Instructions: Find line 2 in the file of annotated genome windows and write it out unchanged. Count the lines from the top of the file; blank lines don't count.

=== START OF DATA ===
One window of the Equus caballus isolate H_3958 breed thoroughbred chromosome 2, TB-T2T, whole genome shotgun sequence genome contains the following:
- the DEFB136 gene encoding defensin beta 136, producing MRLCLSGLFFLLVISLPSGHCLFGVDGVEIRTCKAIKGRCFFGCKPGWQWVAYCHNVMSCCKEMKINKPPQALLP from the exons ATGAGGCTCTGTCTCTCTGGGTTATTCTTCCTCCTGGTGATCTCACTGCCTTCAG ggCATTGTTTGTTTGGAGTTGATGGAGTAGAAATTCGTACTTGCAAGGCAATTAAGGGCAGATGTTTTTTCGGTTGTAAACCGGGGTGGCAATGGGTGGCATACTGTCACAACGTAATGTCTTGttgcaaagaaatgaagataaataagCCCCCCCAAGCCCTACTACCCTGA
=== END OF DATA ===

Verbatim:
- the DEFB136 gene encoding defensin beta 136, producing MRLCLSGLFFLLVISLPSGHCLFGVDGVEIRTCKAIKGRCFFGCKPGWQWVAYCHNVMSCCKEMKINKPPQALLP from the exons ATGAGGCTCTGTCTCTCTGGGTTATTCTTCCTCCTGGTGATCTCACTGCCTTCAG ggCATTGTTTGTTTGGAGTTGATGGAGTAGAAATTCGTACTTGCAAGGCAATTAAGGGCAGATGTTTTTTCGGTTGTAAACCGGGGTGGCAATGGGTGGCATACTGTCACAACGTAATGTCTTGttgcaaagaaatgaagataaataagCCCCCCCAAGCCCTACTACCCTGA